a therapy administering unit connected to said cardiac condition determining device and adapted to deliver a selected cardiac therapy dependent on said cardiac condition.
49. A method for determining a cardiac condition comprising the steps of:
detecting a heart-related signal in vivo and for forming an input signal therefrom;
electronically producing an analysis signal from said input signal having a real part substantially corresponding to said input signal and an imaginary part formed as a predetermined transformation of said input signal;
electronically calculating at least two heart-related parameters from said analysis signal; and
electronically combining said heart-related parameters in a predetermined manner for identifying a cardiac condition.
50. A method as claimed in claim 49 comprising transforming said input signal using the Hilbert transform to form said imaginary part of said analysis signal.
51. A method as claimed in claim 49 comprising transforming said input signal using an approximate Hilbert transform to form said imaginary part of said analysis signal.
52. A method as claimed in claim 49 comprising obtaining a signal indicative of right ventricular pressure as said heart-related signal.
53. A method as claimed in claim 49 comprising detecting an intracardiac electrogram from the right ventricle as said heart-related signal.
54. A method as claimed in claim 49 comprising electronically calculating an instantaneous amplitude, a frequency and a phase of said analysis signal as said at least two heart-related parameters.
55. A method as claimed in claim 49 comprising electronically combining said heart-related parameters by forming a quotient of two of said heart-related parameters.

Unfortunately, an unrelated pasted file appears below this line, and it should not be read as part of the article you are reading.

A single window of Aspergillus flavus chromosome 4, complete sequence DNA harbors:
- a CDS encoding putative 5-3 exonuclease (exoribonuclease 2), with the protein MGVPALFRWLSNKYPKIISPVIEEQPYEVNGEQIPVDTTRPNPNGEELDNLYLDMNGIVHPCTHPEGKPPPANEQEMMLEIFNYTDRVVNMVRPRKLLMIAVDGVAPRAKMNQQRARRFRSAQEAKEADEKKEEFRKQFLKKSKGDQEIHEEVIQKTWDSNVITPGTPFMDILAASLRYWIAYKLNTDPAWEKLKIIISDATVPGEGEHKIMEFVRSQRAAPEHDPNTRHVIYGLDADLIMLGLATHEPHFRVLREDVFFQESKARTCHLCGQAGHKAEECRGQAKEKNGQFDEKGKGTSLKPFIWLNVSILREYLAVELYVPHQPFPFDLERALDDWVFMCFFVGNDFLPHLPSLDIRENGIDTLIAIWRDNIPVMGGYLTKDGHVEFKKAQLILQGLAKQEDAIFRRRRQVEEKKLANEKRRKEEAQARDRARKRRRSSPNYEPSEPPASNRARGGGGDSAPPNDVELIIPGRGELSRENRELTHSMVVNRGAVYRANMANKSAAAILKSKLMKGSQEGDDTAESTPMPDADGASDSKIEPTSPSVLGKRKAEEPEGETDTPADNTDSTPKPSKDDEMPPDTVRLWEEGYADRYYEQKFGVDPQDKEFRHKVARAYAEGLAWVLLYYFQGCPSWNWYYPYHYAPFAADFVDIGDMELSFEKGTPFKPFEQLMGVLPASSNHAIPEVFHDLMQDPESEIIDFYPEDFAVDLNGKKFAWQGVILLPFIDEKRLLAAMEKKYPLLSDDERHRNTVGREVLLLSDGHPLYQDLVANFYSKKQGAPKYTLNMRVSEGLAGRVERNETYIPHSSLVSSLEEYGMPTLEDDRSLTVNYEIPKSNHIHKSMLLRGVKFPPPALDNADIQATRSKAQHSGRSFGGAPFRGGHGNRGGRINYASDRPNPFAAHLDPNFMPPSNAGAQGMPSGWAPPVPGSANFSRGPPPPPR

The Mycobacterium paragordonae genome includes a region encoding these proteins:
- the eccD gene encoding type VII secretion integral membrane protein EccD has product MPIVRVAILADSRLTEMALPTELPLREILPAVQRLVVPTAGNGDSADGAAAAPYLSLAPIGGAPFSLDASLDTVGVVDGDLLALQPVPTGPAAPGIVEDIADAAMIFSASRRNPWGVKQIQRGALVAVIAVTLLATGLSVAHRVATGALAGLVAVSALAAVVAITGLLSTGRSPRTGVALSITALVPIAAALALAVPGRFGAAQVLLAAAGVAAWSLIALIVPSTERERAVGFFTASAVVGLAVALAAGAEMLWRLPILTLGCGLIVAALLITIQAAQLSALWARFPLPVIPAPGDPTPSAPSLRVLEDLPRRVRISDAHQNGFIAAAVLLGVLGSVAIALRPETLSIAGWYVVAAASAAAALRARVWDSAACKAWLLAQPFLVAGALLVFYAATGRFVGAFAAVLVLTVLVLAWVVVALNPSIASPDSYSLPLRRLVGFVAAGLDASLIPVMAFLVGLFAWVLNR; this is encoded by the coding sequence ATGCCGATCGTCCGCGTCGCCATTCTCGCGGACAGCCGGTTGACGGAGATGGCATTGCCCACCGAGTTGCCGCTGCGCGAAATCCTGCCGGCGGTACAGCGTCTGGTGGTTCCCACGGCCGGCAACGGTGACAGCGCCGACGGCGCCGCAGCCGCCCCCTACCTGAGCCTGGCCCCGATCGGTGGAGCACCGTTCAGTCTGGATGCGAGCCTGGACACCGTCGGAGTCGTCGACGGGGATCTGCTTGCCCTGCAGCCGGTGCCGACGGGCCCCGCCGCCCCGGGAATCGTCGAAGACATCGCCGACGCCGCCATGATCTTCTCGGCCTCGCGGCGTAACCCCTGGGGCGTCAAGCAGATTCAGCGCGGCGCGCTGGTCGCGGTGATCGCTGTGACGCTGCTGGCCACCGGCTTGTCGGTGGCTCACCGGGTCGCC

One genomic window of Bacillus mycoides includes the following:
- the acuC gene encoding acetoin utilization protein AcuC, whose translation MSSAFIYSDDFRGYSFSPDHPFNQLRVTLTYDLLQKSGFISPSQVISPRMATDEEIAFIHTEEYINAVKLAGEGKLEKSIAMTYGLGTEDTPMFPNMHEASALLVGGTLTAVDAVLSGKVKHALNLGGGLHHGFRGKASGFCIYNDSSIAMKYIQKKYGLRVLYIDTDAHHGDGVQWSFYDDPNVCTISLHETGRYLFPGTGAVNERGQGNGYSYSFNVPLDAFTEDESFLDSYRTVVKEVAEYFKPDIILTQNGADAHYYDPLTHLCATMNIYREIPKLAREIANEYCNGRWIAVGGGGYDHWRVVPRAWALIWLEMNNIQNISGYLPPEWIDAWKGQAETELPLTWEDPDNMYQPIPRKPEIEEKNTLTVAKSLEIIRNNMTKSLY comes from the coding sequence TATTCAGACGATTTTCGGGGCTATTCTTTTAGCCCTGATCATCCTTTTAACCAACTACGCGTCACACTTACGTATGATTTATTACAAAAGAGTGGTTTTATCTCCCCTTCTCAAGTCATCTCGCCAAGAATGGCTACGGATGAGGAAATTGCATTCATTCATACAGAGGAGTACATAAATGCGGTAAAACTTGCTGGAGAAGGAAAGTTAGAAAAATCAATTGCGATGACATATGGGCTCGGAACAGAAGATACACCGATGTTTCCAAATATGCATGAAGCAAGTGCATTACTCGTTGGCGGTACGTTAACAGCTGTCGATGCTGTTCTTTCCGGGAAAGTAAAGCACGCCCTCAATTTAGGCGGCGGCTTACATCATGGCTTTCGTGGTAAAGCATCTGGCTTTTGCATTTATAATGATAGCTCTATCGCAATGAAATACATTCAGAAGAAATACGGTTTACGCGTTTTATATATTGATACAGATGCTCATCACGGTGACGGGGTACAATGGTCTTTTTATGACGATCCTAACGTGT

56. A method as claimed in claim 55 comprising electronically determining a frequency and an amplitude of said analysis signal as said at least two heart-related parameters, and forming said quotient between said frequency and said amplitude.
57. A method as claimed in claim 49 comprising electronically combining said at least two heart-related parameters by forming a product of at least two of said at least two heart-related parameters.
58. A method as claimed in claim 57 comprising electronically determining a frequency and an amplitude of said analysis signal as said at least two heart-related parameters, and forming said product between said frequency and said amplitude.
59. A method as claimed in claim 49 comprising electronically combining said at least two heart-related parameters by plotting two of said at least two heart-related parameters in an electronic diagram having a threshold line dividing said electronic diagram into respective detection areas.
60. A method as claimed in claim 59 comprising electronically calculating an amplitude and a frequency as said two of said at least two heart-related parameters, and plotting said amplitude and said frequency along respective axes of said electronic diagram.
Description
BACKGROUND OF THE INVENTION

1. Field of the Invention

The present invention relates to a device and method for determining a cardiac condition of the type wherein a detected cardiac signal is supplied to a signal evaluation unit that undertakes mathematical operations on the detected signal, or a signal derived therefrom, to obtain parameters that are analyzed to identify a particular cardiac condition